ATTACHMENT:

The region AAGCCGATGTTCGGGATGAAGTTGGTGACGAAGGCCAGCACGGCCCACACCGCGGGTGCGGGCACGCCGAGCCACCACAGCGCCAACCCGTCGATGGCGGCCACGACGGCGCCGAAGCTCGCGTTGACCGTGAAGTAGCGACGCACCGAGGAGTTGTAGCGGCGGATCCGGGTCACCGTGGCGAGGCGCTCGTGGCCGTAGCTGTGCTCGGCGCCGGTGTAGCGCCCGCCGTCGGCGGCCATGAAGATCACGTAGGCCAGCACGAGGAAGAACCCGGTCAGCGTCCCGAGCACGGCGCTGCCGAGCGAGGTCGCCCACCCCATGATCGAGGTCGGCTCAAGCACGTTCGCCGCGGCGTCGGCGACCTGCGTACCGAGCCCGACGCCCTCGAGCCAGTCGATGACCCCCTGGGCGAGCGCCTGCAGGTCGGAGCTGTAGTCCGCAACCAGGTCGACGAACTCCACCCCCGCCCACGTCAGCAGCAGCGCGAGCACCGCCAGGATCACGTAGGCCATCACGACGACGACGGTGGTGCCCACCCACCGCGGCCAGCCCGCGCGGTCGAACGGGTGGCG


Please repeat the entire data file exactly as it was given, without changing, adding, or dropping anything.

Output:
The region AAGCCGATGTTCGGGATGAAGTTGGTGACGAAGGCCAGCACGGCCCACACCGCGGGTGCGGGCACGCCGAGCCACCACAGCGCCAACCCGTCGATGGCGGCCACGACGGCGCCGAAGCTCGCGTTGACCGTGAAGTAGCGACGCACCGAGGAGTTGTAGCGGCGGATCCGGGTCACCGTGGCGAGGCGCTCGTGGCCGTAGCTGTGCTCGGCGCCGGTGTAGCGCCCGCCGTCGGCGGCCATGAAGATCACGTAGGCCAGCACGAGGAAGAACCCGGTCAGCGTCCCGAGCACGGCGCTGCCGAGCGAGGTCGCCCACCCCATGATCGAGGTCGGCTCAAGCACGTTCGCCGCGGCGTCGGCGACCTGCGTACCGAGCCCGACGCCCTCGAGCCAGTCGATGACCCCCTGGGCGAGCGCCTGCAGGTCGGAGCTGTAGTCCGCAACCAGGTCGACGAACTCCACCCCCGCCCACGTCAGCAGCAGCGCGAGCACCGCCAGGATCACGTAGGCCATCACGACGACGACGGTGGTGCCCACCCACCGCGGCCAGCCCGCGCGGTCGAACGGGTGGCG